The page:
It’s high time we discussed the undisputed frontrunner of sustainable fashion.
“We don’t want sustainability to be our edge. We want it to be universal.” —Eileen
Eileen Fisher started designing clothes in order to solve an issue many of us face: she was having trouble getting dressed. She kept imagining clothing that could easily go together: simple shapes, beautiful fabrics and colors, and proportions that lent themselves to seamless outfit options. In 1984, without even knowing how to sew, she set out to make this vision of simple dressing a reality.
Since then, her initial four shapes have expanded into a full-blown collection with some pretty ambitious goals. Enter Vision2020:
100% organic cotton and linen, wool from humanely-raised sheep on sustainably-managed farms, Tencel instead of rayon, and recycled polyester instead of virgin. Less water, less carbon, and less fabric waste on the cutting room floor. Committing to bluesign certified technologies for responsible chemical, energy, and water usage and collaborating with other brands to increase demand for responsible dyes. Following their supply chain back to the beginning and ensuring all participants are treated fairly and empowered to voice their concerns along the way. And finally taking back your well-loved pieces to resell or recycle into raw materials for future collections.
Overwhelmed yet? Continue reading
Mary Katrantzou’s Spring/Summer 2014 collection is one I won’t soon forget. Never before had a collection so captivated my attention: the details were impeccable, the designs like nothing I had ever seen before – a rarity in today’s fashion world. I was completely in awe of her work. Chalk it up to my age or to a lack of exposure in the world of fashion, but I had never experienced this level of appreciation for a designer. Maybe for the icons that are no longer with us, but not for anyone from the modern fashion world.
It wasn’t long before her work was being replicated at every level of fashion retail. Her digital prints enabled copyists to take her designs straight from the runway and churn them out in a matter of weeks, beating Katrantzou’s own designs to market. Last year, she commented on how commonplace such imitations had become, saying “It became something you saw everywhere…I felt the need to move away.” Continue reading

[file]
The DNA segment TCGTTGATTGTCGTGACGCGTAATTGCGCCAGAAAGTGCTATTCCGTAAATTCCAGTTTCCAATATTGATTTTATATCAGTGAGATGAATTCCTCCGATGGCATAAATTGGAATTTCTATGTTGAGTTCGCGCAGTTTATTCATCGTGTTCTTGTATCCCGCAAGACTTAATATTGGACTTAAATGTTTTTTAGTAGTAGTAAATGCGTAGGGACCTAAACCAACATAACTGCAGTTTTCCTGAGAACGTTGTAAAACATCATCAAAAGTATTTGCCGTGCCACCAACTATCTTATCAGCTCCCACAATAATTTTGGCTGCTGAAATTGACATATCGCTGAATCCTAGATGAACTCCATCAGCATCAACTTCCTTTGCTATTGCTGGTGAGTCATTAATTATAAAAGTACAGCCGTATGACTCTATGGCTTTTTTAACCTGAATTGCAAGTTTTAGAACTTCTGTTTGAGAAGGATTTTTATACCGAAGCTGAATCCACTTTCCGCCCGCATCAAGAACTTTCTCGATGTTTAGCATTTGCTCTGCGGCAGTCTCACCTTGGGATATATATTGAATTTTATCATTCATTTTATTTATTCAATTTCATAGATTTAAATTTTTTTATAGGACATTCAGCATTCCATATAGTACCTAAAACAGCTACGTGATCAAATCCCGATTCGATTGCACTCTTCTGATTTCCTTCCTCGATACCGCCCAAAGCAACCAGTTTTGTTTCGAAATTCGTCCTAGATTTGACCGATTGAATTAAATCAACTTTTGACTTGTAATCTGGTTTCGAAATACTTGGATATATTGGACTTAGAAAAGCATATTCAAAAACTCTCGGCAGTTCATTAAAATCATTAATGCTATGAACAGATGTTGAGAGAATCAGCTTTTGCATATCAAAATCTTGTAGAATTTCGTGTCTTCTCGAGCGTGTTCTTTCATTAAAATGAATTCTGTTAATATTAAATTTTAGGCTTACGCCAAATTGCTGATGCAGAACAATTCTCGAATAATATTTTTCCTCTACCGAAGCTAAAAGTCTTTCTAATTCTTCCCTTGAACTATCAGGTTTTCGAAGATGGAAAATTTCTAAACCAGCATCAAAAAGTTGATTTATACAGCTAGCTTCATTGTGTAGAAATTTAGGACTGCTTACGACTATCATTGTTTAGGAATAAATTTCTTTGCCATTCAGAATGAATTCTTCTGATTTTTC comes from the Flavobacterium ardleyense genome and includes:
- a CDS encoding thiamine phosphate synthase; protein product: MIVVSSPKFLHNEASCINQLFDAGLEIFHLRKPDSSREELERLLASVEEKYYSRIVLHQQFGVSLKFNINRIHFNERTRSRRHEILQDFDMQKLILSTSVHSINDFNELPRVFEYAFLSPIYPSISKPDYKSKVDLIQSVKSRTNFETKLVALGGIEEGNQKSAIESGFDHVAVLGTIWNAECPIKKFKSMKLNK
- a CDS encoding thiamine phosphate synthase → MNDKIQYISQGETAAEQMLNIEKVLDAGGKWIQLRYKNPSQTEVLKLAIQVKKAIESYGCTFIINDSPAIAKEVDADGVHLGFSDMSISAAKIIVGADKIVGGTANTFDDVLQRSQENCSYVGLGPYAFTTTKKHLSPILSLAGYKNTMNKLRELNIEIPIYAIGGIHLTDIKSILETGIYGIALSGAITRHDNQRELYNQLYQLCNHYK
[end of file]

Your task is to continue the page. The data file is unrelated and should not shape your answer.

Lately I’ve been thinking about the concept of artisanal craftsmanship. Right now, the fashion industry loves the word “artisan” – it seems to be everywhere these days. The more I see it, the more I wonder: what does artisan mean? What qualifies someone’s work as artisanal? As I mulled these questions over in my mind on a bumpy NY-bound flight, I happened to notice my seat-mate’s coffee cup: when “artisan” shows up on an Einstein’s to-go cup, we need to have a talk.
My first step was to consult the experts, Merriam and Webster:
: a person who is skilled at making things by hand
: one that produces something in limited quantities often using traditional methods
May I elaborate a little? Artisans are masters of their craft. They have studied and honed their skill to a point of expertise: they are PhD-level makers. They have not turned to mechanization of tasks, and they do not cut corners in order to decrease costs, save time, or enhance profit margins. Continue reading